I played through Half-Life 2 and had a bit of fun. I didn't think it was the be-all though. Too many stupid vehicles and physics puzzles, not enough crossbow sniping and ninja babes. Overall the game seemed too enamored of its engine and "narrative", and didn't pay enough attention to ya know, the shooting parts.

Resident Evil 4 is a great recent shooter to go along with Halo, IMHO.

Posted by psu at September 8, 2006 02:16 AM

How to run/install SS2 under Windows XP. I may play through it again this weekend. Man, that game was fantastic.

Posted by Brett Douville at September 8, 2006 02:24 AM

Let me know if it works for you. I've tried just about everything in that thread and had no luck.

Posted by peterb at September 8, 2006 02:35 AM

So I just went and installed my copy of system shock 2 (which came as part of a bundle, not the original copy). It seems to be installed and is running just fine on my copy of XP SP2 running on the Mac Mini.

Where does a problem happen?

Posted by rmitz at September 8, 2006 03:59 AM

I've got SS2 running on Windows 2000 where it wouldn't run before. The difference seems to be the soundcards in the laptops are different. Games based on the Thief engine seem really sensitive to hardware. You might try a different machine.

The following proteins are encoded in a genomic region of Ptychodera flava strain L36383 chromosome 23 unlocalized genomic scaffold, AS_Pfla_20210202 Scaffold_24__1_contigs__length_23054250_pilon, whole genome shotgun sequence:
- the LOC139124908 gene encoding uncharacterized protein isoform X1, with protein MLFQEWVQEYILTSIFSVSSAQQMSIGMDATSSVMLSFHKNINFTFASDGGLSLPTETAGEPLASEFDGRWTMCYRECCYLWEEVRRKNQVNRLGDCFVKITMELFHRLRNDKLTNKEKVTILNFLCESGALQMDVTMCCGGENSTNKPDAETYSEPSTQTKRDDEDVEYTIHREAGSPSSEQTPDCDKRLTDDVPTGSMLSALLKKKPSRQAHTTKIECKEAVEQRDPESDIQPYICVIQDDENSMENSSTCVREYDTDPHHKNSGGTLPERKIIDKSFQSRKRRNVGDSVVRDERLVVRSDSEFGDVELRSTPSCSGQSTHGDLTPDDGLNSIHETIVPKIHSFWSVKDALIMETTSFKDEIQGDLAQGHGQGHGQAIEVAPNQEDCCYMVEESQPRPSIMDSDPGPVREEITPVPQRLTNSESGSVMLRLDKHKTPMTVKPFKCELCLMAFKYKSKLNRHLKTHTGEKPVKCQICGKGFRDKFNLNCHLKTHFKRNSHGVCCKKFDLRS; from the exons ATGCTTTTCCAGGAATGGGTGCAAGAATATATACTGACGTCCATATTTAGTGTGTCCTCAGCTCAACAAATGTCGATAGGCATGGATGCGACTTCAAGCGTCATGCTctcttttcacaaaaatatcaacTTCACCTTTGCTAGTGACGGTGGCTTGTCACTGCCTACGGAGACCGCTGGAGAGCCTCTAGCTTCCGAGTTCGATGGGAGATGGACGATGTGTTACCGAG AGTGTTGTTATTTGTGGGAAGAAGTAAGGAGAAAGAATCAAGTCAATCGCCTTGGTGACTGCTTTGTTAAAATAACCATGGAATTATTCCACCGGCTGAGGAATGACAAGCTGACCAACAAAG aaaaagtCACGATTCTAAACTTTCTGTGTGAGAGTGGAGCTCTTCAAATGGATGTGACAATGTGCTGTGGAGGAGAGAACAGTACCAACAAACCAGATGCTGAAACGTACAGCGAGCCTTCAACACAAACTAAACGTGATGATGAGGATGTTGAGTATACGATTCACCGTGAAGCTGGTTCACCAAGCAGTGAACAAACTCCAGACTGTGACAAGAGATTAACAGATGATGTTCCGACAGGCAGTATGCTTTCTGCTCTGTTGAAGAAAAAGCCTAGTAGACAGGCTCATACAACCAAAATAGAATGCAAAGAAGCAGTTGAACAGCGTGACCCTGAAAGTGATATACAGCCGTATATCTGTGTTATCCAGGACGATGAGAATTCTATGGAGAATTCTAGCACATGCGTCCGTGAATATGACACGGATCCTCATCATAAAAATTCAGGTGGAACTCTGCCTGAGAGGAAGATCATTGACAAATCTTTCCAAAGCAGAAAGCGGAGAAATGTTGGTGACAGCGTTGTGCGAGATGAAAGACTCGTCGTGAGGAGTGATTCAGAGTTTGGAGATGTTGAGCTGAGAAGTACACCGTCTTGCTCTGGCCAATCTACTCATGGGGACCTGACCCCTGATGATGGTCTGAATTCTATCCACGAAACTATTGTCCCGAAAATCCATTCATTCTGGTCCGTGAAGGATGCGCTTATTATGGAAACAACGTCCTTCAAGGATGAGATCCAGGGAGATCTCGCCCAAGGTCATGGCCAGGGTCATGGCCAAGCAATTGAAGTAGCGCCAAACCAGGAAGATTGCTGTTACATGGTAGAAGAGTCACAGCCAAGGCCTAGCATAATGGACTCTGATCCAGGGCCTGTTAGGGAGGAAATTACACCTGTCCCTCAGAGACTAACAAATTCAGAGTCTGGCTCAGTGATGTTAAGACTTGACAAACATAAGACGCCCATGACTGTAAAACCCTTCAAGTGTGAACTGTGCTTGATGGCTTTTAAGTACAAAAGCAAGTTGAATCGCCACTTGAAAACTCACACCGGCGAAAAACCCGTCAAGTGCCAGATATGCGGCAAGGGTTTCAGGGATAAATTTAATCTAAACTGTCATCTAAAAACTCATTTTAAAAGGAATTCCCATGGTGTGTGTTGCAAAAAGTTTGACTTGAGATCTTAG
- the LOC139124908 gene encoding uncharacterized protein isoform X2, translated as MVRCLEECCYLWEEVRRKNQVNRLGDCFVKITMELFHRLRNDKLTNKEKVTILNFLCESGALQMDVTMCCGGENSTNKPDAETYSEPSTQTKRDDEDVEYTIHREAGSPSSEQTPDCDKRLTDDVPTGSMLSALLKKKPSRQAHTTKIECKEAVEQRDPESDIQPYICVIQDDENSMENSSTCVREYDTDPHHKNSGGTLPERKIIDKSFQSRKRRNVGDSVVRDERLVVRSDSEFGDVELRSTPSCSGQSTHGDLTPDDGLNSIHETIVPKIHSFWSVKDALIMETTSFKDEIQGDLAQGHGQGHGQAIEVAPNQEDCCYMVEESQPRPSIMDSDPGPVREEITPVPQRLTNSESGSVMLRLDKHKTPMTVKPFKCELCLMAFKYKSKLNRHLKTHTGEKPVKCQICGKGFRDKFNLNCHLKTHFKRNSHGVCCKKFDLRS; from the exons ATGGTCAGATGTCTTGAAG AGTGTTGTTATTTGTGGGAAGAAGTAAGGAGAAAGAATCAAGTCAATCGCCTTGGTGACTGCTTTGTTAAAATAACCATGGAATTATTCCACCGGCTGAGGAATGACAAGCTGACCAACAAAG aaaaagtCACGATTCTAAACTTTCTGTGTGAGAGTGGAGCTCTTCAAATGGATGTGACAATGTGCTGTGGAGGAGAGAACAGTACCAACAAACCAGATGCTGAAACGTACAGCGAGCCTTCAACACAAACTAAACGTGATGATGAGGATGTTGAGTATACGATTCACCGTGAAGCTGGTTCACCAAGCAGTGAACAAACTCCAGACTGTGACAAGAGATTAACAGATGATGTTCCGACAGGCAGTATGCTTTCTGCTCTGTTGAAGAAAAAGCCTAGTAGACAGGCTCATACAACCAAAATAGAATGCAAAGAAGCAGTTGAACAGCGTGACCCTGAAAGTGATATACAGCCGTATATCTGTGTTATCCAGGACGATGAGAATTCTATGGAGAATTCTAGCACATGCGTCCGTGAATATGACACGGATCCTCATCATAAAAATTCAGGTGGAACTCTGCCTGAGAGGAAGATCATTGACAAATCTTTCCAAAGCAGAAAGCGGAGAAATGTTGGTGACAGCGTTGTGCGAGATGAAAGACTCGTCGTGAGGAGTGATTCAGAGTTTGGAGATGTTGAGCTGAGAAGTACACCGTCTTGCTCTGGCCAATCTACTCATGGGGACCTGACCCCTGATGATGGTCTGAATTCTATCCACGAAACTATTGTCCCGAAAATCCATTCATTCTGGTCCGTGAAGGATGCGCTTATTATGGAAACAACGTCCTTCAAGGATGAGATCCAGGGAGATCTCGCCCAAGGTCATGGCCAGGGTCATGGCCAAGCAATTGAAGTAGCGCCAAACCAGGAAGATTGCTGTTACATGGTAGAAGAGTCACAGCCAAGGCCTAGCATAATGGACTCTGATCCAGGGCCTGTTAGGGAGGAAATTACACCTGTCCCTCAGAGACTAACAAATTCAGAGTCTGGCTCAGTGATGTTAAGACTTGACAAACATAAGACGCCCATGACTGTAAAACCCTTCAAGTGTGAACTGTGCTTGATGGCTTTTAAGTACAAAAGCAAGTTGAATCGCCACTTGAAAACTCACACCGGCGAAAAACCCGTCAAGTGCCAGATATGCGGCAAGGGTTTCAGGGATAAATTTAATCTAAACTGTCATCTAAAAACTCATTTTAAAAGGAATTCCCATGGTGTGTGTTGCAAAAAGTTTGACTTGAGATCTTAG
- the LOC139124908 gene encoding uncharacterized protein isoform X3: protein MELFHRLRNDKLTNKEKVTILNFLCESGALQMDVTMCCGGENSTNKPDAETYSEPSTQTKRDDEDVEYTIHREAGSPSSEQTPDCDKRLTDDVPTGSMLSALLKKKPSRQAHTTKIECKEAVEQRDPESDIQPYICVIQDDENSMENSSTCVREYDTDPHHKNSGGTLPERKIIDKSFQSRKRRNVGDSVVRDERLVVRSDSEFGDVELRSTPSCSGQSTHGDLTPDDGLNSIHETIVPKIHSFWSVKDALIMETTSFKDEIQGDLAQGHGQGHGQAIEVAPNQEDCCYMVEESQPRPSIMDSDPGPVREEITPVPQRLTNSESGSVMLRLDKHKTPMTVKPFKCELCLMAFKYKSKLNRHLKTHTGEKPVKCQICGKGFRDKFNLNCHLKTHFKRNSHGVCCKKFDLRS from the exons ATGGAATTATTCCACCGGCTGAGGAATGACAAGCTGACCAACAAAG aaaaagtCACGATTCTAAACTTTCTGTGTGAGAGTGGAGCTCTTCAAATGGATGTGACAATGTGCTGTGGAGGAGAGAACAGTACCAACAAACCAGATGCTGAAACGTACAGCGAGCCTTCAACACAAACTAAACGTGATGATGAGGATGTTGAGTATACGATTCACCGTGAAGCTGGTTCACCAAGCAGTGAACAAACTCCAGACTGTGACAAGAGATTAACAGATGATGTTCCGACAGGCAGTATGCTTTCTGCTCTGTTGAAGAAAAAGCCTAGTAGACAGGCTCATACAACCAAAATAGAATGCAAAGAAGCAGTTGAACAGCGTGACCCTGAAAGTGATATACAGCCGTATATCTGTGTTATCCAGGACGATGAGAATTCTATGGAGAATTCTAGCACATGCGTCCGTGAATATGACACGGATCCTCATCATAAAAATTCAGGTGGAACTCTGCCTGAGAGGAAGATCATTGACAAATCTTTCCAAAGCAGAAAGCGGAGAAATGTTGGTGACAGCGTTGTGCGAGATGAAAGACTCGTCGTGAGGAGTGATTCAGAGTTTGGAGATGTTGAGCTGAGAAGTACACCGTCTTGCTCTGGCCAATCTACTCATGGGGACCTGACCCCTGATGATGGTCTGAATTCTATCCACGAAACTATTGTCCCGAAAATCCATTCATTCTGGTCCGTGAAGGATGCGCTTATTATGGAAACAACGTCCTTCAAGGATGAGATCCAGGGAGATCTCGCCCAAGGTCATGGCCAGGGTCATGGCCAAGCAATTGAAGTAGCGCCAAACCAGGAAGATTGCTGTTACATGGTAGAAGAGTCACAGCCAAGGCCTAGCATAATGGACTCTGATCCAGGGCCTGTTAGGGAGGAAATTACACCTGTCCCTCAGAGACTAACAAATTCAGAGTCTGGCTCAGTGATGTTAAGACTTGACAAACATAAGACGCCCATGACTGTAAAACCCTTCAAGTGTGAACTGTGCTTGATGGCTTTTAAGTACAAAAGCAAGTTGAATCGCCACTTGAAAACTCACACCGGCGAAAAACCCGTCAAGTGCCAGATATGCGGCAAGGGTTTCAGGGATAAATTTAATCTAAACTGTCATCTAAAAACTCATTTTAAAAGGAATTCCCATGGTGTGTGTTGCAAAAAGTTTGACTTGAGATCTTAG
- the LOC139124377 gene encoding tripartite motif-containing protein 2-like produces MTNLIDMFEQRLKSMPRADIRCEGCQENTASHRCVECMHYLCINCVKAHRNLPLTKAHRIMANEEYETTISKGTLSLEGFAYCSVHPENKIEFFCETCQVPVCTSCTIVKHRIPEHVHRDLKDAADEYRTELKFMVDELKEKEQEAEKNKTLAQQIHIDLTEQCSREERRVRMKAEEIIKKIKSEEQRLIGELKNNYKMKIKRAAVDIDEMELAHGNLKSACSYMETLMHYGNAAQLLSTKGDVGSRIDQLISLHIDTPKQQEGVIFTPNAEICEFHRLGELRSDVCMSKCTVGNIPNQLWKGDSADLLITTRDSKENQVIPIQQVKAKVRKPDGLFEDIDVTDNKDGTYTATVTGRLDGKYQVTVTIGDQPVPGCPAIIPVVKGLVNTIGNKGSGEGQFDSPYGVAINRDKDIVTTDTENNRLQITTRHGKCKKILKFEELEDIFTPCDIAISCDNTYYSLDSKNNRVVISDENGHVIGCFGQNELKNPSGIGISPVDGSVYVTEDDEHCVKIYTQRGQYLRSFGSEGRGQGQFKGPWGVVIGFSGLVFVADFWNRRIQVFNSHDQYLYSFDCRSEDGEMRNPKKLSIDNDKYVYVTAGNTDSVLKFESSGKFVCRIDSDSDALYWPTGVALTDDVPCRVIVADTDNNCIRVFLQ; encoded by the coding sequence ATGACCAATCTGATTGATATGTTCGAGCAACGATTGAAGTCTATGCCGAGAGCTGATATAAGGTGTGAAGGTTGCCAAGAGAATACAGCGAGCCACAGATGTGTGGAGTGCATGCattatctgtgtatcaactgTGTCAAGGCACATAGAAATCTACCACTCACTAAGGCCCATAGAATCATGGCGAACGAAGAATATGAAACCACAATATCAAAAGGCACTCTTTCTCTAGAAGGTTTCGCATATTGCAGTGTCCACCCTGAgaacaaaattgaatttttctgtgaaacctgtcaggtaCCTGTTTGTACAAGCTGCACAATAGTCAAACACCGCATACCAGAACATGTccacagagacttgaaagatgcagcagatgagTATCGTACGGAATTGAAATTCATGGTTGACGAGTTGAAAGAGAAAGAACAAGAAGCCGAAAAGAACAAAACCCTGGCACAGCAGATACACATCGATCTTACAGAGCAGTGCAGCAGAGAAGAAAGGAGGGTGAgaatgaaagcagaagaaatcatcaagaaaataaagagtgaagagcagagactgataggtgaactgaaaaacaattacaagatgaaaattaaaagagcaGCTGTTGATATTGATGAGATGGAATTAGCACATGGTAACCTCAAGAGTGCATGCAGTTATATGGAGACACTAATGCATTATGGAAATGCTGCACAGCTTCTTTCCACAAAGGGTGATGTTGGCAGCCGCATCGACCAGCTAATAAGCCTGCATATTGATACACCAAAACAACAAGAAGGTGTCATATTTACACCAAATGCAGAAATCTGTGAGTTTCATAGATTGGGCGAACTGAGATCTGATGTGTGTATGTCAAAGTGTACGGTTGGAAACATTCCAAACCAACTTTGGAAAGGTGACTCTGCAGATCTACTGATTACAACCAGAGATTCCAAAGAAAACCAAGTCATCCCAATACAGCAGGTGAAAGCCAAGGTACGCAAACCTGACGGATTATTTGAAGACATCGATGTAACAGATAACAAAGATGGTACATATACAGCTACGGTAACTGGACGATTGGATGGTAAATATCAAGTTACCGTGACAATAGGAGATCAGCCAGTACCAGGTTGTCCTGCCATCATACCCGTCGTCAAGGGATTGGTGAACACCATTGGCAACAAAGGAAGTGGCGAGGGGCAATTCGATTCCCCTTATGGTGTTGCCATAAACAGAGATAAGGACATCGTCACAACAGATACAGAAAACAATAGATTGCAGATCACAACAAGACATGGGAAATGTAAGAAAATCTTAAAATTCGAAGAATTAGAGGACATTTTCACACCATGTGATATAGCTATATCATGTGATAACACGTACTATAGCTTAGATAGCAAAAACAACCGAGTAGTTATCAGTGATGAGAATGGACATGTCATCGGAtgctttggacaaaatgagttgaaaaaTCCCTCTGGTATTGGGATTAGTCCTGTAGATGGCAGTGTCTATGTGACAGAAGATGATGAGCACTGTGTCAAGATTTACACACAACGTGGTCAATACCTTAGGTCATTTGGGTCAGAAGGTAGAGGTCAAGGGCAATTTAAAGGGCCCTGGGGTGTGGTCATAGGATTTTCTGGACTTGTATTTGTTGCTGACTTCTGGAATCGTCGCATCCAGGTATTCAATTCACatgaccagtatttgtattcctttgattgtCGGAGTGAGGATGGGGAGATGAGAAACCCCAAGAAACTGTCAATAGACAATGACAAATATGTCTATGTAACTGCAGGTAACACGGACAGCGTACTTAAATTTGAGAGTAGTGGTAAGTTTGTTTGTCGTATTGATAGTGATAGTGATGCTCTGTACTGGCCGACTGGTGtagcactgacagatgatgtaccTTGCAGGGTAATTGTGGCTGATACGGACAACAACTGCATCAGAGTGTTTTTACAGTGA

Some people just don't go for FPS, and I think it's a very individual taste. I thought HL2 was brilliant, partially because I felt like it kept switching genres on me. On the other hand, I only made it through Halo because of the story--the actual game was often clumsy and frustrating.

Posted by Thomas at September 8, 2006 05:35 AM

I keep reading that Half-Life 2 switches genres, but I don't see it, other than "zombie movie area" and "argh heck vehicle driving sections."

Can I get a breakdown?

Posted by Adam V. at September 8, 2006 06:04 AM

Perhaps saying genres is too strong a term, although survival horror/crazy scooter/squad tactics/platform puzzle/phsyics puzzle were all there. But they do keep changing up the combat in a way that didn't happen in Halo--taking out snipers, adding the ant lions, placing turrets... blah blah blah.

It felt more varied than other games did, and the tone changed with those sections. Maybe that's why the word genre came to mind.

Posted by Thomas at September 8, 2006 07:19 AM

I gave it another shot today and managed to get System Shock 2 working on Windows XP on my MacBook. But I had to sacrifice a goat.

It's exactly as good as I remember it being.

Posted by peterb at September 9, 2006 05:02 AM

Oh, c'mon. The FPS genre kicks out decent games at exactly the same rate now as it did when it first started -- somewhere around one a year (maybe one every two years). There's no halcyon days of yore when all these games were good.

I just finished up HL2:1, the maddeningly named perfect condensation of the Half Life experience. HL captures my attention in a way Halo never did, but I'm not going to pretend one is inherently better than the other -- I think it's just a taste issue. For me, HL2 perfectly captures that sense of pacing that -- for psu -- Halo does. And both are vastly superior to, say, Doom 3.

The commenter who refers to them as spookhouses has it correctly -- you're walking down a convoluted but ultimately linear hallway. It's the pulls that keep you walking down the hallway that matter, which is some mystical melange of story elements, gameplay, and level design.

Posted by Eric Tilton at September 10, 2006 12:02 AM